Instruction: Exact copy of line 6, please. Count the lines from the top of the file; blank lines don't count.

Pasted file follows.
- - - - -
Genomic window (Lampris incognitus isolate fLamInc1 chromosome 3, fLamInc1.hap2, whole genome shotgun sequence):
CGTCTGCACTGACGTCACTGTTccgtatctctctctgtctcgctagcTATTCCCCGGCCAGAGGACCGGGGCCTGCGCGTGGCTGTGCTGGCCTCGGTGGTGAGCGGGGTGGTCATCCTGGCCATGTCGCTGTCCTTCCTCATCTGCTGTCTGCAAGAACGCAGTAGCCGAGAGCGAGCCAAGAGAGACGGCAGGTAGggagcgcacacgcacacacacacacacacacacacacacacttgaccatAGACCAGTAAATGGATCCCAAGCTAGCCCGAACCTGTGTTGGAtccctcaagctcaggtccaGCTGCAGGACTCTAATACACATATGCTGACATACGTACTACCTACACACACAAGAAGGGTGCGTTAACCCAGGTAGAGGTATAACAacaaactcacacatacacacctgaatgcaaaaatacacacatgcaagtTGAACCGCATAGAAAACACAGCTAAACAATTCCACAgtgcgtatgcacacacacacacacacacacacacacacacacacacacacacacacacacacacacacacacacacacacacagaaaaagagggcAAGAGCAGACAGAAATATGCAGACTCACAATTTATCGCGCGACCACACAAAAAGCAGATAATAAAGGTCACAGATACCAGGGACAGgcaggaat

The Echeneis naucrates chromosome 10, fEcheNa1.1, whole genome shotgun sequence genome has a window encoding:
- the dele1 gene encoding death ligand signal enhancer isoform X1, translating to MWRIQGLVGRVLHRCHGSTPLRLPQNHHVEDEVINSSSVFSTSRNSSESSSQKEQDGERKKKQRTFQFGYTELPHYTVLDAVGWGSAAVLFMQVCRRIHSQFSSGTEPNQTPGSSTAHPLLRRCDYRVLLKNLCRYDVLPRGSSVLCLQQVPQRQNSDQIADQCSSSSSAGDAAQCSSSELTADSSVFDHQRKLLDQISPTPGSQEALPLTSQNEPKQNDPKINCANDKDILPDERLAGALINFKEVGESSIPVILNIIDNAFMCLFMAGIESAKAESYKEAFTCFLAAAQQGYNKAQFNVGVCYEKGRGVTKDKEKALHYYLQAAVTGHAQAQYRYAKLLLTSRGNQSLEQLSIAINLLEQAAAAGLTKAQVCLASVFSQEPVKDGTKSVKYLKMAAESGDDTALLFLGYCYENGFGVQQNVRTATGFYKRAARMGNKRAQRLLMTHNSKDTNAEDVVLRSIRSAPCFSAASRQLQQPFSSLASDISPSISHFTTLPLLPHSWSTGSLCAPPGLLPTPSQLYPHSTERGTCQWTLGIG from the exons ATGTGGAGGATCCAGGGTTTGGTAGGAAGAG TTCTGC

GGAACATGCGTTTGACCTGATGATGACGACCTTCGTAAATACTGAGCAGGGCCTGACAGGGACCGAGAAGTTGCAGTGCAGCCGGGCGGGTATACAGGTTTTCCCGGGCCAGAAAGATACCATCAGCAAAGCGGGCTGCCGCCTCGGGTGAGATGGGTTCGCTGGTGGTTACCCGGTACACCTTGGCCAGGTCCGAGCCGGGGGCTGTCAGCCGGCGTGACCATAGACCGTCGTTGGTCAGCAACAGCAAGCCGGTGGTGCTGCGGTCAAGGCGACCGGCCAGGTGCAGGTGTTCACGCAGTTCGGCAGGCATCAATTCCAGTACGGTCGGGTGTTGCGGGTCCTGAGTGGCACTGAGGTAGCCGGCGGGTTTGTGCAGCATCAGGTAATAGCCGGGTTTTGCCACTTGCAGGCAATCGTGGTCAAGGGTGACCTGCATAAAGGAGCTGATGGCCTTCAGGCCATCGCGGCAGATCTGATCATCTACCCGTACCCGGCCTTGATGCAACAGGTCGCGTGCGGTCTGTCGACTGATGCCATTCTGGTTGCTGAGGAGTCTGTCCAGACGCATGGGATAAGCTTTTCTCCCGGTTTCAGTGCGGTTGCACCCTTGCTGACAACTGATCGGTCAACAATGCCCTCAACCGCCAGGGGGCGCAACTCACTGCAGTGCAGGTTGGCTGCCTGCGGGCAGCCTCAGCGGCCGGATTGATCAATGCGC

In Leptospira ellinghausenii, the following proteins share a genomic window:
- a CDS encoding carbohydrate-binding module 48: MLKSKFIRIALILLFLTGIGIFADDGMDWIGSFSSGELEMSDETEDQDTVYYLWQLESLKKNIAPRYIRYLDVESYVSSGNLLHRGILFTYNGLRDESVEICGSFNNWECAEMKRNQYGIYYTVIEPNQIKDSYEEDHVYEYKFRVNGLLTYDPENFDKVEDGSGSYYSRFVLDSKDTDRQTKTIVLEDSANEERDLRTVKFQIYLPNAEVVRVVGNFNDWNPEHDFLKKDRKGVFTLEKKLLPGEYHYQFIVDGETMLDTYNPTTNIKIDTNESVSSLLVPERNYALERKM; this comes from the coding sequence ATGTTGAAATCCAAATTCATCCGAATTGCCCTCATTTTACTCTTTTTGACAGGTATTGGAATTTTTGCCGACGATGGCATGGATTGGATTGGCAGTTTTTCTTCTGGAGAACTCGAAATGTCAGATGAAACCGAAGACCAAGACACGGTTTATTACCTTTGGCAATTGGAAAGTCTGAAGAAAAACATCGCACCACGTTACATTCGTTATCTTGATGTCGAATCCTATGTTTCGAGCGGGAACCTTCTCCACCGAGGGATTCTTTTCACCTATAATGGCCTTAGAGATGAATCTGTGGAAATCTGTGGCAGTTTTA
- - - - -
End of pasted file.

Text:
In Leptospira ellinghausenii, the following proteins share a genomic window: